It’s been 10 years tomorrow since we adopted our beautiful daughter, coming up to four years since we welcomed our precious son.
Adoption has taught me exactly everything that becoming a mother has.
When we become mothers we (are forced to) learn patience, although mine was sorely tested by years of infertility and the long adoption process, so I don’t have much left (at least that’s my excuse). To think I could have completed a PhD in impatience during my eight-year journey to becoming a parent, if only I’d been more patient!
When we become parents we learn to look at the world through a child’s eyes – not so much a lesson as a gift – a reminder of what we already know from our own childhoods. We get to look at life through a fresh lens, rekindle imagination, hope, wonder and awe.
As parents we learn how to make two-minute noodles into a ‘wholesome’ meal, with the addition of a can of corn, some grated cheese and a splash of tamari sauce (just throw out that horrible flavor sachet).
We learn lots of things, and mostly about love.
As a mother I’ve learned that love is patient and kind, slow to anger (a work-in-progress), that it’s not jealous or boastful (although there’s plenty of pride in my kids). I’ve understood, in the words of the famous bible verse, that love is always ready to excuse, to trust, to hope, and to endure whatever comes.
Those poignant words were part of our wedding ceremony 19 years ago and I tried to take them on board back then, and as we struggled through that long litany of IVF cycles, the heartbreak of pregnancy loss and the protracted adoption process. I try to love hubby fiercely, but until I became a mother, I didn’t know how intensely it is possible to love. How impossible it feels not to love fiercely.
I believe it is innate for mothers to love that way, and that includes our children’s birthmothers who only got to show such love for such a short time.
Yet sadly there are parents that don’t show (enough of) that protective, patient and kind love to their children, and sadly not enough of those children are given the opportunity of love through adoption. Instead many are bounced around, in and out of foster care, and some are left severely damaged by never feeling a true sense of love and acceptance.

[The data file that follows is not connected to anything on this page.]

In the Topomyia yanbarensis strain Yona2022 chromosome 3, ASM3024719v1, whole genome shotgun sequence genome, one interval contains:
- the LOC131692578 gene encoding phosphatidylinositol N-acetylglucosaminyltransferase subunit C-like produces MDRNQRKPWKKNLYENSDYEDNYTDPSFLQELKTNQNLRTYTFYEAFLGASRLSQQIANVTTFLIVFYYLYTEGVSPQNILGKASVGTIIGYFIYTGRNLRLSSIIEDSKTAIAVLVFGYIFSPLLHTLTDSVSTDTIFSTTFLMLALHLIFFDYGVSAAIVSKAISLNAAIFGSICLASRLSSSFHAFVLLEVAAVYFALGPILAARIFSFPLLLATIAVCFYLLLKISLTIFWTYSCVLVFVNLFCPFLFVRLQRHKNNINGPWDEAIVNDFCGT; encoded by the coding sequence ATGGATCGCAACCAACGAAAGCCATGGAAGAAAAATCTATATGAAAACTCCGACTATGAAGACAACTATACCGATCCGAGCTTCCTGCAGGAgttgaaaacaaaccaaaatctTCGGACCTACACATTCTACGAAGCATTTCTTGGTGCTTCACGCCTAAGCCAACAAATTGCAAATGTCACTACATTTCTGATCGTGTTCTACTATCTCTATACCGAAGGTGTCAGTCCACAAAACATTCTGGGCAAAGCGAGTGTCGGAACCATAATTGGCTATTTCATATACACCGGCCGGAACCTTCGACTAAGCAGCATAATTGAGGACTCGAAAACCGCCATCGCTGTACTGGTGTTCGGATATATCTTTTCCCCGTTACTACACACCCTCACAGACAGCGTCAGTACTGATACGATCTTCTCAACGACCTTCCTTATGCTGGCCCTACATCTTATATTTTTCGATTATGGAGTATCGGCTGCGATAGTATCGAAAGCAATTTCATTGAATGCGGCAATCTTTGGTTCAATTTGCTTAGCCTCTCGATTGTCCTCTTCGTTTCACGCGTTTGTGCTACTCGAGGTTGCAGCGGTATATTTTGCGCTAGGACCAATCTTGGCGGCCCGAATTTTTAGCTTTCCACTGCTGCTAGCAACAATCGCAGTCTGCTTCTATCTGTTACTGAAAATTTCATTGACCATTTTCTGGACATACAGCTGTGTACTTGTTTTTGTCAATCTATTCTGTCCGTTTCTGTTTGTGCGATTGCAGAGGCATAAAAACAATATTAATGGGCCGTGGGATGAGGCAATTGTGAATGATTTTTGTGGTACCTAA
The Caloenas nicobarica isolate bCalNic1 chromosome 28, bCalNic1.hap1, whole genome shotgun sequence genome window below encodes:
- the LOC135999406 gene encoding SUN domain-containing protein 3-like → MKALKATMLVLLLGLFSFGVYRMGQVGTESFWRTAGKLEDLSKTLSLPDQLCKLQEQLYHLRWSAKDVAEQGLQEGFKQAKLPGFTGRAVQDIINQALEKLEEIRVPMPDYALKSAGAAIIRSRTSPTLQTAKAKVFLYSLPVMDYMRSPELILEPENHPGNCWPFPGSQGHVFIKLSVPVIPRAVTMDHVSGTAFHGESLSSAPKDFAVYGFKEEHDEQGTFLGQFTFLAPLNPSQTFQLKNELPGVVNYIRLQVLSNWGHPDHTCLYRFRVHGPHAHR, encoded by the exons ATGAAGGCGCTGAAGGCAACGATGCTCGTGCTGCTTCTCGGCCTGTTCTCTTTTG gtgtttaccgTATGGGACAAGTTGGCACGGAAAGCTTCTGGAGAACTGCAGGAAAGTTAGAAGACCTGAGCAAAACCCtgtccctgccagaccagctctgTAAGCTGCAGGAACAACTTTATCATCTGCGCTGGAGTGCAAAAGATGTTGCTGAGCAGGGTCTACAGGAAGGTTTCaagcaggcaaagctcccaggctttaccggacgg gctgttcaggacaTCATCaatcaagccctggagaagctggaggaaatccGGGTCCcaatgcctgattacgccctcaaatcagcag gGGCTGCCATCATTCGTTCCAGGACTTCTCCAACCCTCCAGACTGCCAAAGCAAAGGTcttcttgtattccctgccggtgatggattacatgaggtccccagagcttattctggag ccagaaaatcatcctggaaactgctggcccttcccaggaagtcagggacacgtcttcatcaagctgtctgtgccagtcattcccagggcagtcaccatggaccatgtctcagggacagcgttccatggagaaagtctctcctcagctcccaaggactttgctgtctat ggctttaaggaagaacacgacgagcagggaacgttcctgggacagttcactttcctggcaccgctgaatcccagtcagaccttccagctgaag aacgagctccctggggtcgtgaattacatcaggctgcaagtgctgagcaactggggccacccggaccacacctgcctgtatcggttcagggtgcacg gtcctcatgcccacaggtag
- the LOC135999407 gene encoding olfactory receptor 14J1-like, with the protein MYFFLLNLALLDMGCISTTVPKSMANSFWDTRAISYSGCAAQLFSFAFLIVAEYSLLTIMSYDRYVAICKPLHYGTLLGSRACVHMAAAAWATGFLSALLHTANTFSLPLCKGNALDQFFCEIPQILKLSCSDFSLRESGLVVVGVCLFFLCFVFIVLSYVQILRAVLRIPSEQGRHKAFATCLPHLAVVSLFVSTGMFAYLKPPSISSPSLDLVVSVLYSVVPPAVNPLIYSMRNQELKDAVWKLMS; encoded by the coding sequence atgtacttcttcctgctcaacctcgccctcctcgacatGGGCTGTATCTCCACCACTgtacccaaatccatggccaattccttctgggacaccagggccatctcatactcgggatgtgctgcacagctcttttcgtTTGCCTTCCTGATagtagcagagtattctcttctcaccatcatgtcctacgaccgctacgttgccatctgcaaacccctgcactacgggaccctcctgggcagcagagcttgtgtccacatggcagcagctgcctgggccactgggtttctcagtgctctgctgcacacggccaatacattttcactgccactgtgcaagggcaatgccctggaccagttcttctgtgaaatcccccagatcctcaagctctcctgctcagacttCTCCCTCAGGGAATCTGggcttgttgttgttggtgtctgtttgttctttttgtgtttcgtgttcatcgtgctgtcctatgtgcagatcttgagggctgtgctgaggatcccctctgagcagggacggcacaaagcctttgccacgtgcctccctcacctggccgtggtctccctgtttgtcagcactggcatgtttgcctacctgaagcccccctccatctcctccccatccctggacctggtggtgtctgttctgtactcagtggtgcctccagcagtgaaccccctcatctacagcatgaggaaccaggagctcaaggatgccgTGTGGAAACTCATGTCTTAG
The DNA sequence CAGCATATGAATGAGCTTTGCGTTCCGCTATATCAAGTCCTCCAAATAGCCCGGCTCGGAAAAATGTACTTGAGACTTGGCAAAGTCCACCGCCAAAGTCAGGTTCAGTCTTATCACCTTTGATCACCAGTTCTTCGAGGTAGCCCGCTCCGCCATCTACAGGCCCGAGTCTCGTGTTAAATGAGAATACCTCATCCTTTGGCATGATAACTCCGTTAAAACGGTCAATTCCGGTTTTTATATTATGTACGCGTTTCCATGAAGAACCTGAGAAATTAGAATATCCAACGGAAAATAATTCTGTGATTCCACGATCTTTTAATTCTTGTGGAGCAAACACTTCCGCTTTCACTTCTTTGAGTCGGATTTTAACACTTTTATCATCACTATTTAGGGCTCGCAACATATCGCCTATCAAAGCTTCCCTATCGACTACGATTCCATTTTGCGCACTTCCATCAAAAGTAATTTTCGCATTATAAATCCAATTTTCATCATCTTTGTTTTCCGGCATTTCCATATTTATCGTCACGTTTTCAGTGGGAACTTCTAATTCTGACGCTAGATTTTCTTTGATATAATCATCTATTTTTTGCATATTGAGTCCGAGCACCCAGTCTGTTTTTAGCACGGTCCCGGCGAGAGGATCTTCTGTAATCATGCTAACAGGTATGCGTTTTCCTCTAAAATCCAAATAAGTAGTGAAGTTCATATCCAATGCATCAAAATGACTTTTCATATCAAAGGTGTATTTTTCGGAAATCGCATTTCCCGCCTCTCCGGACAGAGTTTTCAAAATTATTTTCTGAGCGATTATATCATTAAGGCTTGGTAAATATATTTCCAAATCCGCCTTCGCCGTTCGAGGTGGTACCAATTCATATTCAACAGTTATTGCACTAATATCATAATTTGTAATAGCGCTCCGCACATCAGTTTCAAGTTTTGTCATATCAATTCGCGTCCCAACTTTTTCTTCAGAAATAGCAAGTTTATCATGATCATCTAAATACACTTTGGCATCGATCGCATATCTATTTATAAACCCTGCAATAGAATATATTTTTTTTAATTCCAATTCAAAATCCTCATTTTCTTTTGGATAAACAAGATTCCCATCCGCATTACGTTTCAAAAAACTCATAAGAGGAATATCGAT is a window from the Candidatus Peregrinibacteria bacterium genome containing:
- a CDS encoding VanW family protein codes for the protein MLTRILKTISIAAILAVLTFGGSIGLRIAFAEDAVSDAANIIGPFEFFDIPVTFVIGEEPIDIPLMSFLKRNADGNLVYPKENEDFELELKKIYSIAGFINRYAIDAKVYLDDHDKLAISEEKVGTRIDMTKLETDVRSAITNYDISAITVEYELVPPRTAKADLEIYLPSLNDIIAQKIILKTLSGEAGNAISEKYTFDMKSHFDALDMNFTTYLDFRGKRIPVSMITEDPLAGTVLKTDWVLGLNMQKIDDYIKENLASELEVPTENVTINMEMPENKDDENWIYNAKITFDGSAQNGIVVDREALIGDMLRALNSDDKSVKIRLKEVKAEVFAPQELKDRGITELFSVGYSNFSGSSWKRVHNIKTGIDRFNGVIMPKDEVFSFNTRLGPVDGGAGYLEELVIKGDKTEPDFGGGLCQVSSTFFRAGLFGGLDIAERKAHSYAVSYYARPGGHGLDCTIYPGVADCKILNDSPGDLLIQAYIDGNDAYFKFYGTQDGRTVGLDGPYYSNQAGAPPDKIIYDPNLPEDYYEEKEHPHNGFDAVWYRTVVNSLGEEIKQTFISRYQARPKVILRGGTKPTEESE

I get angry, I grieve for these children – I want attitudes and policies to change.
But I didn’t set out for this to be a post about policies and politics, just a simple sharing of my lessons in love.
Because while adoption has taught me everything about love that becoming a mother has (putting aside the fact I still have much to learn), it’s also taught me more.
When you become a parent through adoption, you cleave yourself permanently to your child’s heritage that is different from your own. With international adoption in particular, you take on another culture, you adopt another country. And if you are lucky (and make the effort) you make wonderful, lifelong connections as part of a bigger ‘adoption family’. We have been so enriched by all of this.
As Elizabeth Stone says, making the decision to be a parent is like ‘deciding forever to have your heart go walking around outside your body.’
Making the decision to be an adoptive parent is permanently bonding yourself to your child’s birth parents, feeling their hearts beating inside your child as much as your own heart beats (and sometimes palpitates) for your kids. It’s seeing another mother’s smile on your child’s face and imagining smiling back, gingerly, aware that you can never thank her enough for that smile, let alone her gift to you.
In our case, it’s feeling so intimately connected to our children’s birthparents whilst never being able to know them. It’s wondering how you can love people you will never know. Because I do love them.
It is also realizing that love isn’t always understanding and kind – because I don’t know whether I’ll ever fully fathom the circumstances that brought our children to us, whether I’ll ever truly forgive the loss our children suffered, let alone my (unknown and unintended) role in that loss.
In the absence of answers, I can only send whispered thanks (and apologies) into the ether and hope that is enough.
And I must admit to feeling angry at my children’s birthparents, for my kids’ sakes, but also for how I somehow feel guilty that we have their children, for the burden of the sense of loss I can only imagine they feel, and for a debt I feel I can never repay. You see I feel hugely guilty for having the privilege of parenting ‘someone else’s children’ yet still not being perfectly satisfied with being a mother, let alone being perfect at it.
Yep, I’m not perfect.
I’ve felt great gratitude – but also this confusing, murky mix of emotions that I can’t really reconcile with love – at least not the Corinthian’s bible verse ‘perfect’ kind.
So being a mother through adoption has taught me that love isn’t perfect, even though being a Mum has made me want to try as hard as I can. And I’ve come to understand that to love unconditionally is to not feel you have to try hard (because you just want to), but to try as hard as you possibly can.
I’ve come to know that love is human, that we are all human, brought together (hopefully) in our imperfect affection for each other, through loss and gain and sometimes through the special kind of love that unites us through adoption.
And I am so very grateful for that lesson.
Happy Forever Day to our darling daughter.
Linking up with the lovely Grace for FYBF.